So, thanks to man-made climate change, not only are earth’s oceans rising, the rate at which they’re rising is rising, too.
This is happening. Faster and faster. Every day.
Before long, due to accelerating sea rise from climate change, officials in more places like Monroe County will be facing hard decisions that pit the costs of public infrastructure against the needs of individual home- and business owners.
Regardless of which way the winds of these momentous decisions blow, more gold and silver will be stolen away every single day.
The Big Easy Won’t Have It Easy
There have been other canaries in other coal mines, but, as a whole, the U.S. citizenry and leadership has blown off the early warnings.
Case in point, New Orleans after Hurricane Katrina.
In September 2005, 17 days after Katrina devastated The Big Easy, then-President George W. Bush stood in the French Quarter and made this promise:
“Throughout the area hit by the hurricane, we will do what it takes. We will stay as long as it takes to help citizens rebuild their communities and their lives. And all who question the future of the Crescent City need to know: There is no way to imagine America without New Orleans, and this great city will rise again… the passionate soul of a great city will return.”
The speech was good politics, and the questions being asked by newspeople and “regular” folks were politically correct:
How long will it take to rebuild New Orleans?
How soon will the people of New Orleans be able to return to their homes?
What’s it going to cost to rebuild New Orleans, and where will the money come from?
Good politics. Political correctness. Wrong questions.
As with anyone who had a heart, mine went out to the citizens of New Orleans, greater Louisiana and other impacted areas. But, I thought, “They’re not asking the right questions.”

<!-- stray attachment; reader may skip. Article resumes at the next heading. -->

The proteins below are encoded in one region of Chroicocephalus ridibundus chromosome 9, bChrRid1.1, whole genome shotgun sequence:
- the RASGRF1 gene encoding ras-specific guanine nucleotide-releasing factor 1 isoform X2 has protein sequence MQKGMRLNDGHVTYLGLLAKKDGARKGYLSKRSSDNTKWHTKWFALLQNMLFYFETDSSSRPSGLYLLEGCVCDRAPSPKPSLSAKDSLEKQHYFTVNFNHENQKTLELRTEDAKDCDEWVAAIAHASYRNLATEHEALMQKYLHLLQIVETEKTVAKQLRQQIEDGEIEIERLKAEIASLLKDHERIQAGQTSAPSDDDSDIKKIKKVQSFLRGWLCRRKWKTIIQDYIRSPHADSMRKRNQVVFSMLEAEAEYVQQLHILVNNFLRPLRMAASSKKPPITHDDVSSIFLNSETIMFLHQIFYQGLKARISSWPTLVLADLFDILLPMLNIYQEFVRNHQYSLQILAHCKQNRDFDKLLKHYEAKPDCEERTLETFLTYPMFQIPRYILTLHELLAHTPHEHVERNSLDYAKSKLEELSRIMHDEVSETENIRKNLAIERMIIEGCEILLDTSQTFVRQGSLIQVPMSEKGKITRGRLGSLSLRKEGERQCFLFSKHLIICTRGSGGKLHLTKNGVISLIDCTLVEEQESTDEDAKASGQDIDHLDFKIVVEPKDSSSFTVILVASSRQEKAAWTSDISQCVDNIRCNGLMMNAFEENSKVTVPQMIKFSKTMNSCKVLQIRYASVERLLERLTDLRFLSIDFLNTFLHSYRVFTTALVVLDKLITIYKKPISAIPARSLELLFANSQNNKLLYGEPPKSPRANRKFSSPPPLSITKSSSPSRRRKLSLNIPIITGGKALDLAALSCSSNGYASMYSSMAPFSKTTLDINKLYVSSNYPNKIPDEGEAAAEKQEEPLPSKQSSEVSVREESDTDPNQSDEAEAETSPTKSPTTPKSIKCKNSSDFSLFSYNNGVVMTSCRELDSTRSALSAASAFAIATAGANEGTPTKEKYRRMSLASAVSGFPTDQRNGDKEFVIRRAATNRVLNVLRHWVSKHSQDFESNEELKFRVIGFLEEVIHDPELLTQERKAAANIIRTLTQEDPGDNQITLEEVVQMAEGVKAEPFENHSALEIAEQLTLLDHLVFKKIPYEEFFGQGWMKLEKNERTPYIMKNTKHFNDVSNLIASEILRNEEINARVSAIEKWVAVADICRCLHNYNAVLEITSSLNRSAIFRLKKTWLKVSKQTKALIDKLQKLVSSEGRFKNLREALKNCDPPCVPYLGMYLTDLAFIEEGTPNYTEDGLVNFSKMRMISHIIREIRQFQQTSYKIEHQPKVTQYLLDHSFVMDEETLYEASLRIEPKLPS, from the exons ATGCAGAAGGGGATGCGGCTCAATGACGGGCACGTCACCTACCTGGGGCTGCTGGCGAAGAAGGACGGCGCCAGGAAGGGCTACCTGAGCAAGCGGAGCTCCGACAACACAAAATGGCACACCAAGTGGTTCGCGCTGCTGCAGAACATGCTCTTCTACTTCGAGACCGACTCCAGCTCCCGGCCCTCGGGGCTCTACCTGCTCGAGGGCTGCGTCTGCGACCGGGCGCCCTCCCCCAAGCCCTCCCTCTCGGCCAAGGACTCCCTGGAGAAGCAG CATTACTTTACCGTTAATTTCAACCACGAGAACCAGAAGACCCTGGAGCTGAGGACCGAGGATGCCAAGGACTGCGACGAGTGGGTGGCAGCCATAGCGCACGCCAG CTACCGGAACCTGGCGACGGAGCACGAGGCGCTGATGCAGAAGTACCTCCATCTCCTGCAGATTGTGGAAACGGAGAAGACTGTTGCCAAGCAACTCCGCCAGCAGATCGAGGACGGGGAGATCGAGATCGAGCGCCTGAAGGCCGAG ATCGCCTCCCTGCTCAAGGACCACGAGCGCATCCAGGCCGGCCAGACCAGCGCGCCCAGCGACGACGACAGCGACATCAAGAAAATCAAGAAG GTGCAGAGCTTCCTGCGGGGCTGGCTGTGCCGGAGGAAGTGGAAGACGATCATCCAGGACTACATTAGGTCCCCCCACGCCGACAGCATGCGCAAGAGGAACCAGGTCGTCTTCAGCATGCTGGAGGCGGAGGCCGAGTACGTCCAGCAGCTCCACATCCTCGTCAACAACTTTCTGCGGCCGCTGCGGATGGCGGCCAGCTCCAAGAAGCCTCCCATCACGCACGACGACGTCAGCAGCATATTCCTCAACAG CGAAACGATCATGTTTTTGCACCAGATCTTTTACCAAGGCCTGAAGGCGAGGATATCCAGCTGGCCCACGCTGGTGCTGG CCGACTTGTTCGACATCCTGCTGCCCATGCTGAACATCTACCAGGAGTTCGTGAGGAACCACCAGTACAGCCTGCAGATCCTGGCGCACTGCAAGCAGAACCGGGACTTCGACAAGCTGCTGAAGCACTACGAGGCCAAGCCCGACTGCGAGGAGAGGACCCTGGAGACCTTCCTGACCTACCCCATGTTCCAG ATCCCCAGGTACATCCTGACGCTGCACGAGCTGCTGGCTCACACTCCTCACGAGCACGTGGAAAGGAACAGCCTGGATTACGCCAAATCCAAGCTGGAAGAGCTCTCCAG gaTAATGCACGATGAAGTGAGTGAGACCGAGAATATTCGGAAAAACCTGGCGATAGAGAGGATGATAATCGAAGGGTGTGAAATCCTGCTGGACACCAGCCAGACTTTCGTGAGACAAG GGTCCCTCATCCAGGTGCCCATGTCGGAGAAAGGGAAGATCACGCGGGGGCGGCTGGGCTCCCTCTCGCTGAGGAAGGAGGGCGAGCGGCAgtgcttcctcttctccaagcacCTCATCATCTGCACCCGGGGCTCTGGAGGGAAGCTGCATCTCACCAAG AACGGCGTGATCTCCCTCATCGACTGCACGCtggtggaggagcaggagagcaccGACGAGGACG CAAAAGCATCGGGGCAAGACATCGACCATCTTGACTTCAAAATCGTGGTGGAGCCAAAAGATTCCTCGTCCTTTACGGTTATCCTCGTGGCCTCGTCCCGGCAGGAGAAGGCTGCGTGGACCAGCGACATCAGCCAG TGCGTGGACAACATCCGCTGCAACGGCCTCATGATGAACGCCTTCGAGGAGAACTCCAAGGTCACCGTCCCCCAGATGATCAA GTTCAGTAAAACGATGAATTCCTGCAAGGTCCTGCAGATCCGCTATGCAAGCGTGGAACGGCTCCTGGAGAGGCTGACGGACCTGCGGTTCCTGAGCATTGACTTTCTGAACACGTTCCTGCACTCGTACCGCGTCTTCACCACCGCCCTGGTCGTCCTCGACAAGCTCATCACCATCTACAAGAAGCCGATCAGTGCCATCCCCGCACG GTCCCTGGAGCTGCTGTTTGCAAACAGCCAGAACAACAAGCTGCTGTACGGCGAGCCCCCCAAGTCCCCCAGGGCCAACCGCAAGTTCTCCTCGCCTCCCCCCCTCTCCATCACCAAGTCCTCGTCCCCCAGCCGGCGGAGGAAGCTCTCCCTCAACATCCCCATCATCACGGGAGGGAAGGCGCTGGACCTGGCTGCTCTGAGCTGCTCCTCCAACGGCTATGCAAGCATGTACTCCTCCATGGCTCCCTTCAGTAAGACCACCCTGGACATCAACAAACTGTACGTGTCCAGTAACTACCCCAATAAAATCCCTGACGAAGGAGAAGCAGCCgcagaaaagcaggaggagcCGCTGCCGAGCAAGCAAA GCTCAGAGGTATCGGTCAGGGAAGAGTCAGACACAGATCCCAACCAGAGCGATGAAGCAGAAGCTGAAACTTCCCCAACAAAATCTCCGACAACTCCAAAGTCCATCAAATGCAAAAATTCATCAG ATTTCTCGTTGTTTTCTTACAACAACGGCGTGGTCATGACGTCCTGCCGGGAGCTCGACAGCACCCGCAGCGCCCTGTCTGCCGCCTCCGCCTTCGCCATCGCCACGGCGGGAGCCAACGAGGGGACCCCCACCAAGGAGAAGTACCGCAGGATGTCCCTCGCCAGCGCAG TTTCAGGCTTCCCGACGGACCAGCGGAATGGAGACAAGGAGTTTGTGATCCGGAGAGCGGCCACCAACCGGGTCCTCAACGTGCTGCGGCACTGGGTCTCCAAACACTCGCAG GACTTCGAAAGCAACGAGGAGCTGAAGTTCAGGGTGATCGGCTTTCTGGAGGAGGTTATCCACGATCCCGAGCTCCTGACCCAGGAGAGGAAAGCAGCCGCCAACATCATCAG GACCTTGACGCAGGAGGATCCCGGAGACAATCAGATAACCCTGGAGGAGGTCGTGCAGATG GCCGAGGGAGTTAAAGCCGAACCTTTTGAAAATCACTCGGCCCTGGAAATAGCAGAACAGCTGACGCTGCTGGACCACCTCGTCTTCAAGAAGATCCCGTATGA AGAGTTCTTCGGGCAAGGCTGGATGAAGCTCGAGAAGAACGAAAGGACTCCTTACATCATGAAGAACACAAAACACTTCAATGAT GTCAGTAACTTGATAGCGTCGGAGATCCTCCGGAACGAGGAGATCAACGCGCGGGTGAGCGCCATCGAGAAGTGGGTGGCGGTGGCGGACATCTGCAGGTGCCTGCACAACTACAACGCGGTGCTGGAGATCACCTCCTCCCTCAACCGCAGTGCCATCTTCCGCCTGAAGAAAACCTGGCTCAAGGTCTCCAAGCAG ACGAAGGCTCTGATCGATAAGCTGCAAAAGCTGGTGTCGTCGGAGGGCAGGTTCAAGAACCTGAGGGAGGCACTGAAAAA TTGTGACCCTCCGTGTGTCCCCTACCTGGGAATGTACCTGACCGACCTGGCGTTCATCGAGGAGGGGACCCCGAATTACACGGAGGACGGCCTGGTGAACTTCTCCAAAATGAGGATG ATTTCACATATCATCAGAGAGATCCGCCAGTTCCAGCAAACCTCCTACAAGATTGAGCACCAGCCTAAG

The question of the day should not have been how long, how soon or how much. Instead, newspeople and pundits should have been talking about global warming and climate change, and in that context asking the more basic question:
“Should New Orleans be rebuilt?”
Here we are, nearly 15 years later, and unless science and engineering come up with some seriously innovative solutions, the answer will turn out to be a resounding “No.” Sadly. Because huge swaths of New Orleans will be uninhabitable by 2050, and likely will be completely underwater by 2100.
How High’s the Water, Mama?
Johnny Cash inevitably comes to mind. The Man in Black shouts a prophetic warning from the grave –
How high’s the water, mama?
Five feet high and risin’
How high’s the water, papa?
She said it’s five feet high and risin’
Well the rails are washed out north of town
We gotta head for higher ground
We can’t come back till the water goes down,
Five feet high and risin’
Unfortunately, even now, after all the warnings from scientists and marches by world youth and international climate change summits, the message is falling on too many Americans’ deaf, self-deceived ears.
A hard rain’s gonna fall. A harsh wind’s gonna blow. And there ain’t gonna be no goin’ back for people in coastal areas of the United States or around the world.
Global warming truly is laying cities and regions low. And earth’s citizens, whether it’s those who continue to deny climate change or those of us who have been unable to convince, force or shame our leaders into crucially needed action… we will be laid the lowest of all.
DemCastUSA published this post on Jan. 19, 2019. Check it out.
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So-Called Columnist Needs to Back His Arguments, Not Resort to Name-Calling